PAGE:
Introduction to Pathology

The accumulation of abnormal amounts of fluid in the spaces between cells or in body cavities is termed:

Edema:

What is the process by which white blood cells surround and digest infectios organisms?:

Phagocytosis:

A tumorlike scar is referred to as a:

Keyloid:

Inflammation with pus formation is termed:

Suppurative:

An interruption in the blood supply to an organ or body part is referred to as:

Ischemia:

A localized area of ischemic necrosis in an organ or tissue is termed:

Infarct:

A swelling caused by bleeding into an enclosed area is termed:

Hematoma:

A decrease in function of an organ or tissue because of a reducction in the size or number of cells is termed:

Atrophy:

Term meaning new growth:

Neoplasia:

The term for benign epithelial neoplasms that have a glandlike pattern is:

Adenoma:

Ultrasound depends on the echo of the high-frequency sound waves produce by the transducer. Tissue that produces a strong reflection is known as:

Hyperechoic or Echogenic:

Ultrasound is limited by acoustic barriers such as:

Air and Bone:

The modality that views tissue from multiple angles using narrow x-ray beam is:

CT:

The CT technique using continuous scanning while the table moves the patient through the gantry is:

Helical Scanning:

Currently, the term multidetector CT indicates:

8-64 detector array:

To create an image in MRI, the technology depends on:

Hydrogen atoms and their response to radiofrequency pulses:

Multiple-pulse sequences may be required to illustrate pathophysiologic changes. Examples of MRI pulse sequences are:

T1 and T2 weighted images:

Nuclear medicine and SPECT imaging rely on scintillation cameras to detect:

Gamma Rays:

PET imaging is especially useful to evaluate:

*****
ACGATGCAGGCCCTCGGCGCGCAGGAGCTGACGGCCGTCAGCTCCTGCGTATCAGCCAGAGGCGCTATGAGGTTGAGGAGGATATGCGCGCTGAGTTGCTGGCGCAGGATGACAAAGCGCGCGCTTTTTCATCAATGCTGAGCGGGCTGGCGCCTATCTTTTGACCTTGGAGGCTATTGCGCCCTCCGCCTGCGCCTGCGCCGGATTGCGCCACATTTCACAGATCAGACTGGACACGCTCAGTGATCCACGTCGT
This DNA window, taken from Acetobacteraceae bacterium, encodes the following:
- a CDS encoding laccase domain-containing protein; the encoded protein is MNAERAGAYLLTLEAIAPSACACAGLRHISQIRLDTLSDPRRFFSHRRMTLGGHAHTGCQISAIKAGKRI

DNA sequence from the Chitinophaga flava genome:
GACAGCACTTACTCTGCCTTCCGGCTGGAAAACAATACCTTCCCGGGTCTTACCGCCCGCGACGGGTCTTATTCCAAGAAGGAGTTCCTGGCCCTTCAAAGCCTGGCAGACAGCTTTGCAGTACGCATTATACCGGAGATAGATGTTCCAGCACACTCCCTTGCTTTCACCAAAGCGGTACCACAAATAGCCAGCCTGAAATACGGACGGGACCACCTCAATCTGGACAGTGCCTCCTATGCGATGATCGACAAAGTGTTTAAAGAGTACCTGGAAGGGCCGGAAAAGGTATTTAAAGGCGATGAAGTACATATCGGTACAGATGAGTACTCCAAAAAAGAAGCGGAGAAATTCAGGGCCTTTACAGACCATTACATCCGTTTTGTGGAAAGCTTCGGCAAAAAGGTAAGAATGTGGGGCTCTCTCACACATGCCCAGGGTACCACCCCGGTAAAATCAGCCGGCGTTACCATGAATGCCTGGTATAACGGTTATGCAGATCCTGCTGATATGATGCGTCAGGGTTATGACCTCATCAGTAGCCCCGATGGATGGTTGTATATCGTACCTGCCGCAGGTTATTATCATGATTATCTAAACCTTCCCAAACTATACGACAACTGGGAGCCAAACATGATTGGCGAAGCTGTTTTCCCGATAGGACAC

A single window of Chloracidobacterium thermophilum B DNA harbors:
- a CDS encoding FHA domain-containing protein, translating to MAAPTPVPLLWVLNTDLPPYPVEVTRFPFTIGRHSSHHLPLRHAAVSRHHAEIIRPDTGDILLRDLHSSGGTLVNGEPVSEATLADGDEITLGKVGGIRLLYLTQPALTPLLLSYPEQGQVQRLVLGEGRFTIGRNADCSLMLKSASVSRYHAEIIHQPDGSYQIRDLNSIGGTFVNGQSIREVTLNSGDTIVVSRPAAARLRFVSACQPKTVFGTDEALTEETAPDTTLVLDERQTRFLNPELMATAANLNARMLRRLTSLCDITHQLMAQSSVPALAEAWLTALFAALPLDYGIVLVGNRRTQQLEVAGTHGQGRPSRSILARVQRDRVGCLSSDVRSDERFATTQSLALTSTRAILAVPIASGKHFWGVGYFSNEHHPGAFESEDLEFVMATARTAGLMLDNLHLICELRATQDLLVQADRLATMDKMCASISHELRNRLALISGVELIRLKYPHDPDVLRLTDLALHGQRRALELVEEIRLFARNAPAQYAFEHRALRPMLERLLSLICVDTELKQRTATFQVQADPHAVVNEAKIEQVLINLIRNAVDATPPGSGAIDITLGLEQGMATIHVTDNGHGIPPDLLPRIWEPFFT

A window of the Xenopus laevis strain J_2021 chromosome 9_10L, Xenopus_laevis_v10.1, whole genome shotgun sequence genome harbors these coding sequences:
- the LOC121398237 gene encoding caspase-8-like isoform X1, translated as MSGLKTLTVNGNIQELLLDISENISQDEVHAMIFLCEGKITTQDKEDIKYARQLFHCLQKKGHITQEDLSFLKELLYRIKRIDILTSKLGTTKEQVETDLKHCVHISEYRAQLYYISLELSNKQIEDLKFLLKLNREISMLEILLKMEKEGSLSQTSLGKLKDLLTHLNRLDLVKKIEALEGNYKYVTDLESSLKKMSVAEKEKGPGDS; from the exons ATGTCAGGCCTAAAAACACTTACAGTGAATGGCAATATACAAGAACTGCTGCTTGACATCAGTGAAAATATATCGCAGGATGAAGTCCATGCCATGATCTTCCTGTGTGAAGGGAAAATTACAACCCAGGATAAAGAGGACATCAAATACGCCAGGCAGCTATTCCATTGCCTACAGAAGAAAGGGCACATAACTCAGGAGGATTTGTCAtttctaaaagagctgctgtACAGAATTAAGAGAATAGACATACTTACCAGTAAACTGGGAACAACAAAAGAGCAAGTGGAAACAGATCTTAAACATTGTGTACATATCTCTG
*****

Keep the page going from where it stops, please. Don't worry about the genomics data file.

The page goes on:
Preradiation and postradiation or chemotherapy:

Hybrid imaging equipment combines:

Two modalities simultaneously producing one set of images:

What types of injury cause inflammation?

Blunt or penetrating trauma, infectious organisms, and irritating substances.

What are the 4 events of inflammatory response?

Alteration of blood flow and vascular permeability, migration of blood cells to injured tissue, phagocytosis, and repair/regeneration

What is the earliest bodily response to injury?

Dilation of vessels leading to increase of blood flow (Hyperemia)

What produces the heat and redness associated with inflammation?

Hyperemia

What produces swelling associated with inflammation?

Venules and capillaries become abnormally permeable to allow passage of plasma

What is the pain associated with inflammation caused by?

Swelling puts pressure on sensitive nerve endings

What term defines alcoholic injury to the liver?

Cirrhosis

What are the 4 clinical signs of inflammation?

Rubor (redness), calor (heat), tumor (swelling), and dolor (pain)

What type of bacteria leads to the production of pus?

Pyogenic Bacteria

What is a localized area of chronic inflammation, often with central necrosis?

Granuloma

What are the two forms of Edema?

Localized and General

Generalized Edema is most prominent where in the body?

Dependent portions

What results from the escape of protein-rich intravascular fluid into extravascular tissue?

Localized Edema

What can cause ischemia?

Narrowing of arterial structures or by thrombotic or embolic occlusion.

Most common forms of infarction:

Myocardial and pulmonary

What is a severe arterial disease of the lower extremities resulting in necrosis of several toes or a large segment of the foot?

Gangrene

Term for larger variation of petechiae:

Purpura

Term for a large subcutaneous hematoma, or bruise:

Ecchymosis

Lack of normal development resulting in a small size or developmental failure resulting in the absence of an organ or tissue:

Aplasia

Two types of atrophy:

Disuse and Pathologic

Hypertrophy occurs most often in cells that

cannot multiply such as myocardial and peripheral striated muscle

Hypertrophy is an increase in:

cell size

Hyperplasia is an increase in:

cell number

Loss in the uniformity of individual cells and their orientation:

Dysplasia

An abnormal proliferation of cells that are no longer controlled by the factors that govern the growth of normal cells:

Neoplasia

Neoplastic cells compete with normal cells and tissues for their metabolic needs; they act as:

parasites

The growth rate of neoplastic cells generally correlates inversely with: